'King of Bain': 6 questions answered about anti-Mitt Romney attack ads

A pro-Newt Gingrich super PAC will begin its controversial 'King of Bain' ad campaign attacking Mitt Romney Thursday. Here's a Q&A to explain what the controversy is about.

A screenshot from kingofbain.com of the anti-Mitt Romney documentary, 'King of Bain: When Mitt Romney Came to Town.'

A much-anticipated ad campaign claiming that Mitt Romney helped to destroy businesses and kill jobs is set to hit the airwaves Thursday.

The ads, taken from a documentary called "King of Bain: When Mitt Romney Came to Town," have drawn criticism from some Republicans, who say they unnecessarily attack American capitalism and could help President Obama if Mr. Romney wins the Republican nomination. 

But they are seen as one way the divided Republican field could haul Romney, now the clear front-runner after wins in Iowa and New Hampshire, back to the pack before the Jan. 21 South Carolina primary.

Here are the basics about the controversial campaign. 

Question: Who is behind the ads?

Answer: A pro-Newt Gingrich super political-action committee, called Winning Our Future, bought the 27-minute "King of Bain" documentary, which is already available at kingofbain.com. While Twitter and other online social media are already pushing the digital message out, the TV and radio ad campaign – comprising various clips taken from the documentary – starts Thursday. 

Question: What is so negative about this film?

Answer: The documentary profiles four companies that it argues were stripped and sold by Romney's venture-capital firm, Bain Capital, leaving many out of work and little if anything of value behind. The film details the hardships of those who were allegedly put out of work by Bain Capital.

Winning Our Future's Gregg Phillips calls this "the Romney treatment," and he denies the film is an attack on capitalism.

“This is not free-market capitalism,” says Mr. Phillips, a small business owner who says he owns a software firm. “Romney destroys businesses by sucking the cash out of the system.” 

“This film shows just what he actually does,” he adds.

The four companies are KayBee Toys, a Florida commercial laundry-equipment company called UniMac, an Indiana-based office-supply firm called AmPad, and an electronics company called DDI.   

Question: Who made the movie?

Answer: The filmmaker behind it is Jason Killian Meath, who created ads for Romney’s failed run in 2008. He is a former associate of Stuart Stevens and Russ Schriefer, top Romney strategists, according to The Daily Beast. Mr. Meath did not return a call requesting clarification about why he made the anti-Romney film.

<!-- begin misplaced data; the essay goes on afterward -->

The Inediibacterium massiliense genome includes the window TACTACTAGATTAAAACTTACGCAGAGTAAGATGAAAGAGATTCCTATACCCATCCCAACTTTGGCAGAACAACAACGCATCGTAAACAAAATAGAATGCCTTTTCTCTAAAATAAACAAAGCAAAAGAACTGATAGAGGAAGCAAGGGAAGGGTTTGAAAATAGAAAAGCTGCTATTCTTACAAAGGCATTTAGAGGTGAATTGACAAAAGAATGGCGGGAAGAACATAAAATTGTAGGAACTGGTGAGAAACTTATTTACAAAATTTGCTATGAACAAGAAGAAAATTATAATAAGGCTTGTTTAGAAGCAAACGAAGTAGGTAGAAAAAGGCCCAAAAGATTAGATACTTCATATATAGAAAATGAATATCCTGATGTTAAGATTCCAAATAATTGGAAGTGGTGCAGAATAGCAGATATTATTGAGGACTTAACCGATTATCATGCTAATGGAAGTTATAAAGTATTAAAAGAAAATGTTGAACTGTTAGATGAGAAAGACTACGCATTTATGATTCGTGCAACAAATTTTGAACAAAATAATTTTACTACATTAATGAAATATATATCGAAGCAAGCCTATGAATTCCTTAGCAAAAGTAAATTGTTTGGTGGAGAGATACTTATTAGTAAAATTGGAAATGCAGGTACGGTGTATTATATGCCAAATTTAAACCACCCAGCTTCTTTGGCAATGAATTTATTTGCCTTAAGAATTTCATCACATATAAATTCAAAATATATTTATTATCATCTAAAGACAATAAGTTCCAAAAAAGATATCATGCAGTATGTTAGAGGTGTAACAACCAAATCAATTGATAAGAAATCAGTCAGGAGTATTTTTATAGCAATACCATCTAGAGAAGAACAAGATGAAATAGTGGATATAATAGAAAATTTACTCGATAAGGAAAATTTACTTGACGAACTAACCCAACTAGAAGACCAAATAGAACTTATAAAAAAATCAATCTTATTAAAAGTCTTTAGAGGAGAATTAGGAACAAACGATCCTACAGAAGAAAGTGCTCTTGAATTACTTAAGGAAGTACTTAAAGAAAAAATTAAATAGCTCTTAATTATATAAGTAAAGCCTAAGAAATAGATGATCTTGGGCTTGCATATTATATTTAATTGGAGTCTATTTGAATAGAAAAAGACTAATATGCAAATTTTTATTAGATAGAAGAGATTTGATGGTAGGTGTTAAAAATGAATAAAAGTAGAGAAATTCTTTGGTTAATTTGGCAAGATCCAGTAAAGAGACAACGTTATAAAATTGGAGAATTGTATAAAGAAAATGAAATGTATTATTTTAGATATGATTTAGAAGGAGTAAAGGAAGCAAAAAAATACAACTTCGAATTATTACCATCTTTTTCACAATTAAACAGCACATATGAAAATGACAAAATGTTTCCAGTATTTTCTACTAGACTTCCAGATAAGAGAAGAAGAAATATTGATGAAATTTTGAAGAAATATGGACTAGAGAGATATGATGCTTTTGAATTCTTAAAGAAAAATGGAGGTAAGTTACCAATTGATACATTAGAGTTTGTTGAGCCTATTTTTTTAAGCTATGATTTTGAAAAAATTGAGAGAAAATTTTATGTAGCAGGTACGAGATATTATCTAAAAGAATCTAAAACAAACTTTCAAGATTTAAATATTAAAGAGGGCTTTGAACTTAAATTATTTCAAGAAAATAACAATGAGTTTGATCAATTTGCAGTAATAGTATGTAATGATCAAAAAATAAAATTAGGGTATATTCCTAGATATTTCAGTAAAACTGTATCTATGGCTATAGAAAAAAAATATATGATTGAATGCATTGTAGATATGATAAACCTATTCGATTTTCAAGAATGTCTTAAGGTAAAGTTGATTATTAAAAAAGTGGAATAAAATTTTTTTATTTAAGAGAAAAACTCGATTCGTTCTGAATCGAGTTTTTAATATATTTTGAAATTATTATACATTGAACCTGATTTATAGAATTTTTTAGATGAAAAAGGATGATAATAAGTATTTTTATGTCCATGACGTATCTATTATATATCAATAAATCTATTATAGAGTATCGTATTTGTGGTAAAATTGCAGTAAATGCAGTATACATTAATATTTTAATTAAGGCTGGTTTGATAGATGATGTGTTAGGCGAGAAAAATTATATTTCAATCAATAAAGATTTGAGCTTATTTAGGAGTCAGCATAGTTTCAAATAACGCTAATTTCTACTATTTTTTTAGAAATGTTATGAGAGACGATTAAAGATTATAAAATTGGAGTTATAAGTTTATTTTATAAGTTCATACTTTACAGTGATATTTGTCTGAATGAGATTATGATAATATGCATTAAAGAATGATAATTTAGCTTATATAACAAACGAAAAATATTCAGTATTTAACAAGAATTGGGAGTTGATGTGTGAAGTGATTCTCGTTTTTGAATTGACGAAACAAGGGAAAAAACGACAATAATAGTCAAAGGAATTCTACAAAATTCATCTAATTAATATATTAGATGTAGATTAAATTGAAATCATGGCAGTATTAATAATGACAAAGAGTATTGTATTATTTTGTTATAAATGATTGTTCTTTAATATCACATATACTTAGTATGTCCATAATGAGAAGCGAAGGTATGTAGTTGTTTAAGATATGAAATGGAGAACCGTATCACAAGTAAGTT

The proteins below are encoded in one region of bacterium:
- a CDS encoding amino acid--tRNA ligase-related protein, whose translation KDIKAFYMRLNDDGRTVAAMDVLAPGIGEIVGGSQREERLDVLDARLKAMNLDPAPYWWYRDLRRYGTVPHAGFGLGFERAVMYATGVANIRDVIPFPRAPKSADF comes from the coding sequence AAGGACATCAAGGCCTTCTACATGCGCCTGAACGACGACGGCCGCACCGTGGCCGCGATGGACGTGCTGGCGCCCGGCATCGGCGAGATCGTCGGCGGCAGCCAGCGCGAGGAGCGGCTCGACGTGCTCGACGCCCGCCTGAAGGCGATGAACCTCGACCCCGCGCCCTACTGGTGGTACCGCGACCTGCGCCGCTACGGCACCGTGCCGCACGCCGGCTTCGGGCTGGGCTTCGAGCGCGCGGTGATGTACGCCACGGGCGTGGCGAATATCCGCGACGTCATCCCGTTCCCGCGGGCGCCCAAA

Question: How did the super PAC obtain the film?

Answer: According to Phillips, Meath’s associates reached out to Winning the Future this past week, offering the film for sale. After negotiations, “we bought the film on Thursday for an undisclosed sum," he says.

He denies reports that money from Las Vegas casino owner Sheldon Adelson was used to buy the film and would not discuss any donations to the super PAC by Mr. Adelson. However, according to Factcheck.org, IRS documents show that Adelson donated $7 million to a now defunct Gingrich super PAC called American Solutions for Winning the Future.

Media have widely reported that Adleson has donated $5 million to the current super PAC, making the $3.4 million ad buy in South Carolina possible.

Question: What does Romney say about the film? 

Answer: Andrea Saul, a spokeswoman for the Romney campaign, said Saturday: “It’s puzzling to see Speaker Gingrich and his supporters continue their attacks on free enterprise. This is the type of criticism we've come to expect from President Obama and his left-wing allies at MoveOn.org. Unlike President Obama and Speaker Gingrich, Mitt Romney spent his career in business and knows what it will take to turn around our nation’s bad economy.”

Question: What are other Republicans saying?

Answer: Republican strategist David Johnson, who worked on Sen. Robert Dole’s 1988 presidential campaign, said this film could backfire for the Republican Party, while not helping Mr. Gingrich in his South Carolina bid.

“All this does is hand fodder to the Democrats for attacking Romney in the general election, and it reinforces the image of Gingrich as mean and too personal in his attacks on fellow Republicans,” he says.

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